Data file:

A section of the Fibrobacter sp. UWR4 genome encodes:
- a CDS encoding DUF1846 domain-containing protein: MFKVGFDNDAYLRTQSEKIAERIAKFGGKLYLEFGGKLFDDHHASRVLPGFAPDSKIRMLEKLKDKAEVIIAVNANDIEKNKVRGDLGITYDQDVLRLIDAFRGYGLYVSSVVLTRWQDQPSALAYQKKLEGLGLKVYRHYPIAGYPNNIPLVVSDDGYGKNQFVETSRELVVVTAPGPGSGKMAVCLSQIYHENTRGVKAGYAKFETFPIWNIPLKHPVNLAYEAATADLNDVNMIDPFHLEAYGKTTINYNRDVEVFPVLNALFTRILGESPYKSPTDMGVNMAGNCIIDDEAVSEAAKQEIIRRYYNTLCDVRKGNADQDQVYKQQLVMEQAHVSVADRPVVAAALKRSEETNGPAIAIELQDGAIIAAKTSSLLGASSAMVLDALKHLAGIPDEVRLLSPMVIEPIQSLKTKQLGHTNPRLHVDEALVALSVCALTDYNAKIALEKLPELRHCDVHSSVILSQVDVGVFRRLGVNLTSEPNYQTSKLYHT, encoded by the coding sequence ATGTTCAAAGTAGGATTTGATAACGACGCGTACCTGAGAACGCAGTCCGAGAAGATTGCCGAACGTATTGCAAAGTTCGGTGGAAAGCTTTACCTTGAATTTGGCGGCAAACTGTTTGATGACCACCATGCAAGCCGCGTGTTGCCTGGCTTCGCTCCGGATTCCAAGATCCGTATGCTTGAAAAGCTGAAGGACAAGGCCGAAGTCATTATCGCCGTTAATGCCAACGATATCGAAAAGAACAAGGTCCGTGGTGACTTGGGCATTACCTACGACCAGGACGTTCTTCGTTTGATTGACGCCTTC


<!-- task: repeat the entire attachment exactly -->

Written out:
A section of the Fibrobacter sp. UWR4 genome encodes:
- a CDS encoding DUF1846 domain-containing protein: MFKVGFDNDAYLRTQSEKIAERIAKFGGKLYLEFGGKLFDDHHASRVLPGFAPDSKIRMLEKLKDKAEVIIAVNANDIEKNKVRGDLGITYDQDVLRLIDAFRGYGLYVSSVVLTRWQDQPSALAYQKKLEGLGLKVYRHYPIAGYPNNIPLVVSDDGYGKNQFVETSRELVVVTAPGPGSGKMAVCLSQIYHENTRGVKAGYAKFETFPIWNIPLKHPVNLAYEAATADLNDVNMIDPFHLEAYGKTTINYNRDVEVFPVLNALFTRILGESPYKSPTDMGVNMAGNCIIDDEAVSEAAKQEIIRRYYNTLCDVRKGNADQDQVYKQQLVMEQAHVSVADRPVVAAALKRSEETNGPAIAIELQDGAIIAAKTSSLLGASSAMVLDALKHLAGIPDEVRLLSPMVIEPIQSLKTKQLGHTNPRLHVDEALVALSVCALTDYNAKIALEKLPELRHCDVHSSVILSQVDVGVFRRLGVNLTSEPNYQTSKLYHT, encoded by the coding sequence ATGTTCAAAGTAGGATTTGATAACGACGCGTACCTGAGAACGCAGTCCGAGAAGATTGCCGAACGTATTGCAAAGTTCGGTGGAAAGCTTTACCTTGAATTTGGCGGCAAACTGTTTGATGACCACCATGCAAGCCGCGTGTTGCCTGGCTTCGCTCCGGATTCCAAGATCCGTATGCTTGAAAAGCTGAAGGACAAGGCCGAAGTCATTATCGCCGTTAATGCCAACGATATCGAAAAGAACAAGGTCCGTGGTGACTTGGGCATTACCTACGACCAGGACGTTCTTCGTTTGATTGACGCCTTC